|Publication number||US5336195 A|
|Application number||US 07/856,087|
|Publication date||Aug 9, 1994|
|Filing date||Mar 19, 1992|
|Priority date||Mar 19, 1992|
|Publication number||07856087, 856087, US 5336195 A, US 5336195A, US-A-5336195, US5336195 A, US5336195A|
|Original Assignee||Yousef Daneshvar|
|Export Citation||BiBTeX, EndNote, RefMan|
|Patent Citations (38), Referenced by (48), Classifications (11), Legal Events (2)|
|External Links: USPTO, USPTO Assignment, Espacenet|
This invention relates generally to a device for holding invasive treatment apparatus on the exterior of the body. Several embodiments are disclosed. Also disclosed are novel embodiments of dilators and Foley catheters.
The use of various forms of tubular invasive device is a routine part of today's patient care and keeping them in place is a difficult job. The existing method of using adhesive tape is very primitive in my mind and has its own drawbacks. Not only may it not hold the tubular device in place appropriately, but also it may cause skin reactions, stick to hairs and pull them unwantedly. It is therefore desirable that the use of adhesive be diminished as much as possible.
This problem absorbed my attention and has led to my invention of a new technique that I believe will be very helpful in many cases and locations in holding different forms of tubular devices such as Swan Ganz catheters, arterial lines, arterial sheaths (after coronary angioplasty), Foley catheters, nasogastric tubes, wires of temporary pacemakers, etc. The various devices I introduce use a basic method that may be modified for the particular application. I also introduce two new dilators and a Foley catheter that I believe are much superior to presently available models and will be very helpful in future uses.
The general idea behind this invention is to use wrapping units to hold the tubing and wires and similar materials in place rather than adhesive tapes. These wrapping units are made from synthetic materials and fabrics that are available or can be made easily with some modification of present materials, such as those used in school bags or many disposable medical supplies. They can be cut, shaped, and trimmed to be used in arms, thighs and chest areas. They can be held in place by straps and/or narrow bands of adhesive. The straps are tightened and secured by Velcro™ patches, snaps, or adhesive surfaces. The wrap supports and holds a plastic tray that has, or holds plastic moldings with, cradles shaped to accept and hold invasive devices such as those mentioned earlier. These wrapping units keep the invasive devices securely in place by means of flaps, snaps, or plastic covers.
The new types of plastic dilators introduced here are smaller and more compact. They give a definite advantage, are much easier to handle, and can be used with the wrapping units. A special Foley catheter introduced here can also be held by a wrapping unit, making use of such device much easier. A small adaptor is also introduced to allow existing Foley catheters and nasogastric tubes to be used with the wrapping units.
The basic idea of this invention is to make wrapping units for holding various forms of tubular devices in place, which make it easier for patients and the medical staff, and which diminish the need for use of adhesive taping of these devices on skin. These units also diminish the chance of the devices being pulled or displaced easily. For elaboration of the routine problems that occur with the use of adhesive tapes, I feel it will be helpful to mention the following problems that commonly occur with adhesive tape.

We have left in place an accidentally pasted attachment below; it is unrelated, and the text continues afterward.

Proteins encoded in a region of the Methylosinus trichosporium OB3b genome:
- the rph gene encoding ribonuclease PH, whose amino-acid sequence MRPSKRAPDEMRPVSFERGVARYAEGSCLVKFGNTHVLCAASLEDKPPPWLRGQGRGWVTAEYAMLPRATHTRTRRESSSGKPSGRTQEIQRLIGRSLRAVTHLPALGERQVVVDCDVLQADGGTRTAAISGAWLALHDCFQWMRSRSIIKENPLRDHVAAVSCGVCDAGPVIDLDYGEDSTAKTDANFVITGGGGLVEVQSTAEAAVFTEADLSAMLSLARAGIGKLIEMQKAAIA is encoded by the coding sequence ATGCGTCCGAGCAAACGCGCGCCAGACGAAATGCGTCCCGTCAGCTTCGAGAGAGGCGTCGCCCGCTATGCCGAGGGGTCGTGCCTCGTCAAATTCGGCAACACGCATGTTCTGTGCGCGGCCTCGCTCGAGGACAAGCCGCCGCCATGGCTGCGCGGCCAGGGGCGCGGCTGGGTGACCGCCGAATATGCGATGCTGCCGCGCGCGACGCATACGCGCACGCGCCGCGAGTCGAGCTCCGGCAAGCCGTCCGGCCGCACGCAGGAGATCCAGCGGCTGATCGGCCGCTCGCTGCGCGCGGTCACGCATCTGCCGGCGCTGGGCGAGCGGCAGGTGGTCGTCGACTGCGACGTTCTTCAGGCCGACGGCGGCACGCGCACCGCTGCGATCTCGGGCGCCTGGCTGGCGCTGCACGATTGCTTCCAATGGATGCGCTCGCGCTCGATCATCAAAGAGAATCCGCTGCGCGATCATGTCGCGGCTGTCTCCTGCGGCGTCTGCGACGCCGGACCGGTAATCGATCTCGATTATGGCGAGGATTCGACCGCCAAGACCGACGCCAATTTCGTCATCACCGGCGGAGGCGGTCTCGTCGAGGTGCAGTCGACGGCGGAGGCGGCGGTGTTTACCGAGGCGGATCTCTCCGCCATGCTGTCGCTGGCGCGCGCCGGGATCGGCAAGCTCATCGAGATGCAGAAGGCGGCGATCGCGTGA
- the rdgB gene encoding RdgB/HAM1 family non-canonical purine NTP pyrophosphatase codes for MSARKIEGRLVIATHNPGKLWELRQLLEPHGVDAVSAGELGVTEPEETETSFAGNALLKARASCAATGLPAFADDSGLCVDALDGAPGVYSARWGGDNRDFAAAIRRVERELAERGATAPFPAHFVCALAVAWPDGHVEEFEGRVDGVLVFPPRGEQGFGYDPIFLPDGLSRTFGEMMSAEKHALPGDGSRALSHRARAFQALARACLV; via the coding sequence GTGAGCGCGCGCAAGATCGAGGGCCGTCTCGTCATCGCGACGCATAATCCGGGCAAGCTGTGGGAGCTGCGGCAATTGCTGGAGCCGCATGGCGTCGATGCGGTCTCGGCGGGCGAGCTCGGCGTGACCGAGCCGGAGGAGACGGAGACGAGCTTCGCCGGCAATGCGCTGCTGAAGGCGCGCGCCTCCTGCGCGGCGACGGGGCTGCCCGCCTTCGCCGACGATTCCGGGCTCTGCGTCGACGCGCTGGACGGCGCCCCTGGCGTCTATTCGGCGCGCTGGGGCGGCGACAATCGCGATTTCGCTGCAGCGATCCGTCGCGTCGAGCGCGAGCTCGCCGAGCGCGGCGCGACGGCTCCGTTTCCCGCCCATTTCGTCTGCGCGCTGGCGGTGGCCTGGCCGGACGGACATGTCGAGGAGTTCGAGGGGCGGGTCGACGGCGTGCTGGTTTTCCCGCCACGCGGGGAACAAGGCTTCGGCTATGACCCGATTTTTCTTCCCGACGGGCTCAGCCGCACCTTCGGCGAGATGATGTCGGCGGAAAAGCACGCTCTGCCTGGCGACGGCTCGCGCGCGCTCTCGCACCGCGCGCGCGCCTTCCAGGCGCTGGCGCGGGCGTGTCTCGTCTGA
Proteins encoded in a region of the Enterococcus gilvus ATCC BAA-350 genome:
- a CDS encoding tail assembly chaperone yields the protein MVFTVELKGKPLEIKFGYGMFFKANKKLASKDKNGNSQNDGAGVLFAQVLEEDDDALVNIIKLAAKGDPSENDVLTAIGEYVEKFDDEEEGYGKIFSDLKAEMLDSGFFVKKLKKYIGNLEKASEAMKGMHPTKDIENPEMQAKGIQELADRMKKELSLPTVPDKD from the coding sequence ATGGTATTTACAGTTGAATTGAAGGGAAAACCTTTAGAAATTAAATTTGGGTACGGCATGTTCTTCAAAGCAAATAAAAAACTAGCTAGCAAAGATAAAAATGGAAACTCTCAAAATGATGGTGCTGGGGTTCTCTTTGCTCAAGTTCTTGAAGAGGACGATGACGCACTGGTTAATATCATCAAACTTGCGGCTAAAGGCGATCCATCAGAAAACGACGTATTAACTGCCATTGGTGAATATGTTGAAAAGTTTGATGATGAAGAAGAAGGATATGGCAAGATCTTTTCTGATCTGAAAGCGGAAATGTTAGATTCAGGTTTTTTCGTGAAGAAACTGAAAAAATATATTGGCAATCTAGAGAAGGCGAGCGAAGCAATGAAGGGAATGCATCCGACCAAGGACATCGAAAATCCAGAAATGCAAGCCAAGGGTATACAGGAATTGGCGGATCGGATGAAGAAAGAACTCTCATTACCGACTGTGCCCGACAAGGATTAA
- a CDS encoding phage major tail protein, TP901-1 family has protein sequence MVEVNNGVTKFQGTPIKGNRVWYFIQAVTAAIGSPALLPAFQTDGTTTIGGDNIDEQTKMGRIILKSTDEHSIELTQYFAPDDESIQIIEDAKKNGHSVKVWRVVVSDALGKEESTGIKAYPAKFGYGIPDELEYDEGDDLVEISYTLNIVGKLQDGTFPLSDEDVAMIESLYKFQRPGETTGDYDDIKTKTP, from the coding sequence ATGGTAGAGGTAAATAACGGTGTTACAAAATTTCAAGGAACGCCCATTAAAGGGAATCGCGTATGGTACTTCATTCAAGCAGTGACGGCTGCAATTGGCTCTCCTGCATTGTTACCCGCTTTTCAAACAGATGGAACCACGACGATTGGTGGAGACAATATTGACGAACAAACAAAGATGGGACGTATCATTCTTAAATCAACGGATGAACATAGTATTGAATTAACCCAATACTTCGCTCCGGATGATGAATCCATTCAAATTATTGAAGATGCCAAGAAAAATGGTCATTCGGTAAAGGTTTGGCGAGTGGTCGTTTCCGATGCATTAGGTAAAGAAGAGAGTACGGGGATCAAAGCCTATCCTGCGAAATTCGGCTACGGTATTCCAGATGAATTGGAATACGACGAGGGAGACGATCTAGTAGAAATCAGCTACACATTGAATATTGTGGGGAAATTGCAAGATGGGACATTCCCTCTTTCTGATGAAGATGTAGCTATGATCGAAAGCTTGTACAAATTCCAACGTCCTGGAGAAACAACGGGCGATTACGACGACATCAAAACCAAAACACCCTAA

The hair on the skin is a problem. Many times it prevents adequate sticking. Furthermore, when the tapes are pulled, they pull the hair causing a very painful reaction. I have witnessed many times when nurses warned patients of such pain and advised them to say "ouch" before removing the tapes. Many times the skin needs to be shaved for heavy taping in the groin area after cardiac catheterization and angioplasty. This is not easy and available every time. It has its own expense and problems, such as occasional infections and bleeding. Some adhesive materials for making the skin stickier may have bad odors and cause skin irritations. One of my own patients exemplified this problem: he had a large area of inflamed skin after the use of this material.
Therefore, it would be wise to diminish and avoid such problems as much as possible. The devices I introduce serve the purpose of holding many of the tubes, wires and catheters in place much easier and better and with much less use of tapes and adhesives.
The basic device, which I call Y. wrap, is made from a strong fabric of synthetic durable or disposable materials, such as used in handbags or some children's school bags. I would like to mention though that although I have not given any specific names for such materials, the state of the art relating to these materials is so advanced that making one for this purpose by experts seems to be very simple and possible. This material will be made in different shapes to fit the particular shapes and anatomy of different areas of the body where the arteries and veins are usually used for different purposes and different types of tubular devices need to be held in place. This wrap holds a plastic tray shaped to match and hold the tubular devices used to invade the body. The plastic tray has a molded shape that allows the particular tubular device to be seated securely on it and be removed when wanted. The molded shape matches the shade of the particular tubular device that is being used. In order for this tray to stay in place and be useful the following methods are used:
1.) In many devices the plastic tray is permanently embedded in the appropriate part of the wrap so as to be held in place securely.